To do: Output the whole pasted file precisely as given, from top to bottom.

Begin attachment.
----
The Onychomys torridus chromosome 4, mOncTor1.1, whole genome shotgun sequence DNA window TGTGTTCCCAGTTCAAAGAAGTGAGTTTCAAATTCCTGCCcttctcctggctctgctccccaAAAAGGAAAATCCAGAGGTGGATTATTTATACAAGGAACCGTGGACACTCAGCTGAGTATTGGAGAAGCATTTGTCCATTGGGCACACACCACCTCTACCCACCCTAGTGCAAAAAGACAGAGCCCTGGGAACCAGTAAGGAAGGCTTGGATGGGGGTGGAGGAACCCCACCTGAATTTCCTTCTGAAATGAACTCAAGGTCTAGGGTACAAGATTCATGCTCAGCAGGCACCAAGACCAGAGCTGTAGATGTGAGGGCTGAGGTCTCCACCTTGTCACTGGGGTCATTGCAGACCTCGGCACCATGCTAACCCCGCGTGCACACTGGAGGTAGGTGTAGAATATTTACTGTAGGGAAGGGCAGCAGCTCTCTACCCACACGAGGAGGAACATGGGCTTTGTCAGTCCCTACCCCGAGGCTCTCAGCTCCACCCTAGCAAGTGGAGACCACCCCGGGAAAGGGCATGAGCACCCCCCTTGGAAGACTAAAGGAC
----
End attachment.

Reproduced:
The Onychomys torridus chromosome 4, mOncTor1.1, whole genome shotgun sequence DNA window TGTGTTCCCAGTTCAAAGAAGTGAGTTTCAAATTCCTGCCcttctcctggctctgctccccaAAAAGGAAAATCCAGAGGTGGATTATTTATACAAGGAACCGTGGACACTCAGCTGAGTATTGGAGAAGCATTTGTCCATTGGGCACACACCACCTCTACCCACCCTAGTGCAAAAAGACAGAGCCCTGGGAACCAGTAAGGAAGGCTTGGATGGGGGTGGAGGAACCCCACCTGAATTTCCTTCTGAAATGAACTCAAGGTCTAGGGTACAAGATTCATGCTCAGCAGGCACCAAGACCAGAGCTGTAGATGTGAGGGCTGAGGTCTCCACCTTGTCACTGGGGTCATTGCAGACCTCGGCACCATGCTAACCCCGCGTGCACACTGGAGGTAGGTGTAGAATATTTACTGTAGGGAAGGGCAGCAGCTCTCTACCCACACGAGGAGGAACATGGGCTTTGTCAGTCCCTACCCCGAGGCTCTCAGCTCCACCCTAGCAAGTGGAGACCACCCCGGGAAAGGGCATGAGCACCCCCCTTGGAAGACTAAAGGAC